How It Works
We all know how recycling works. You sort your plastics, cardboard, glass, paper, etc., and the recycling truck comes to pick it up curbside each week (or you take it to a facility). But the process is a little different for a greenhouse, which produces far more waste than the traditional household (unless you’re talking about mine).
Dudek has set up an easy way for greenhouse growers in Western Michigan to pair up with recyclers and begin a program. He has created a list of recyclers in the area, detailing what they take and how they take it.
“You have to clean up your act if you want to market plastic waste, because they don’t want mud, soil and media–big clods of it–in the product,” Dudek explains about the recyclers’ expectations. “What happens in the processing of it, if it’s chopped up, it may be another contaminant. In the case of the stainless steel knives they’re using to chop it up, it may dull the knives. Knock out the pots, get the majority of the visible media out of the pots–you don’t have to power wash them.”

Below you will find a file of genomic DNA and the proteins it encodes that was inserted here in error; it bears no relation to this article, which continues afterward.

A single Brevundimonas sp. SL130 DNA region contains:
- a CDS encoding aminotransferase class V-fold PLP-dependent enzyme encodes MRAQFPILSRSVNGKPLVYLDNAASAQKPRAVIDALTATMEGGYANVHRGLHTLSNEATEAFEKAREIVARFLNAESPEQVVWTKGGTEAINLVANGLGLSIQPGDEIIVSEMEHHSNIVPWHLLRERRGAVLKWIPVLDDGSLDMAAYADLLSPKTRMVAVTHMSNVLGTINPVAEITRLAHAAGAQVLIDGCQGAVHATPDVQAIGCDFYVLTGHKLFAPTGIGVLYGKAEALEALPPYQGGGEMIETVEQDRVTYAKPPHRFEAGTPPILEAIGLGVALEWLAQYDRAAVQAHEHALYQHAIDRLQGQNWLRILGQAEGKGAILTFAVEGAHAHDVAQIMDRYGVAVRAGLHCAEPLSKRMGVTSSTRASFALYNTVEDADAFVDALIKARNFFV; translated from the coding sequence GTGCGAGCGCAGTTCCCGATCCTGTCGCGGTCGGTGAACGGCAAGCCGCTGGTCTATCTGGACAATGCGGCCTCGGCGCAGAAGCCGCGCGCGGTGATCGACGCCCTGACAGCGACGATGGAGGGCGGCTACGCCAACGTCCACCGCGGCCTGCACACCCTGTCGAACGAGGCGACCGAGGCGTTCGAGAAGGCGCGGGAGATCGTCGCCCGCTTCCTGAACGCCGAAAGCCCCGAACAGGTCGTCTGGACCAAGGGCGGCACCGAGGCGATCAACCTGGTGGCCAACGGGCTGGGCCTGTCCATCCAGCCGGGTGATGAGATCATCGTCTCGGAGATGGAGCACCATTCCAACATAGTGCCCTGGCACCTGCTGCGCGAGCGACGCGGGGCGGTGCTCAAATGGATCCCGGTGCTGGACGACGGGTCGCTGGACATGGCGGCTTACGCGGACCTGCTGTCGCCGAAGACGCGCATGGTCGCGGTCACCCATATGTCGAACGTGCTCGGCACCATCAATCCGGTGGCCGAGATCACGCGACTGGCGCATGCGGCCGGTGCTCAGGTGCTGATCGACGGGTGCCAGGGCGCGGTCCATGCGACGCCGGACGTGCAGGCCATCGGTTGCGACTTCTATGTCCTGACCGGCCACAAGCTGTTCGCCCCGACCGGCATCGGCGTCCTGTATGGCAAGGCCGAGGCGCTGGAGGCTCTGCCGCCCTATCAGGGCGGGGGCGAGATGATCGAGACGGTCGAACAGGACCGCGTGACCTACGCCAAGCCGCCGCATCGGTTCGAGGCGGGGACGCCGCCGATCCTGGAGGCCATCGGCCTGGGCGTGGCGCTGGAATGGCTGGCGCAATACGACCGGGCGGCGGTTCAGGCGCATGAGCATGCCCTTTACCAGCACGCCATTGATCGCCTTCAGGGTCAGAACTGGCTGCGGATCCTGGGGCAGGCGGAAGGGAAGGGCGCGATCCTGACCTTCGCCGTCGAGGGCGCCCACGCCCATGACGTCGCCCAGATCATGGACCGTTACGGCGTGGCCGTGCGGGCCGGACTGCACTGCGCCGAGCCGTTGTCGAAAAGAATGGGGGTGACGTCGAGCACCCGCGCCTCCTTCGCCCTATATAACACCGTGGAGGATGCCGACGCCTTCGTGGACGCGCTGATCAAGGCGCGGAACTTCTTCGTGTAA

He adds growers should keep the poly film on a clean surface to keep it as dirt-free as possible when they roll it up. Dudek also recommends if the grower isn’t sure if the recycler will take that type of plastic, he or she should provide a sample to the recycler before collection.
Generally, it is up to the grower to sort the product at the greenhouse and either transport it to the recycler or have the recycler pick it up. Some recyclers only trade in certain types of plastic, while others take it all.
Dr. Steven Cline (firstname.lastname@example.org) works in the Kemper Center for Home Gardening at the Missouri Botanical Garden, and he has created a recycling program there for consumers, retailers and now greenhouse growers.
Cline adds that no recycler can make anything out of a mix of all the different types of plastics together, so the sorting process is vital to the success of the recycler and ultimately of the grower. Both Cline and Dudek recommend working with the recycler extensively to find out the best method for both and set up a system. Some recyclers will conduct what’s called a “waste audit” to see what materials can be recycled at the operation before the process even begins.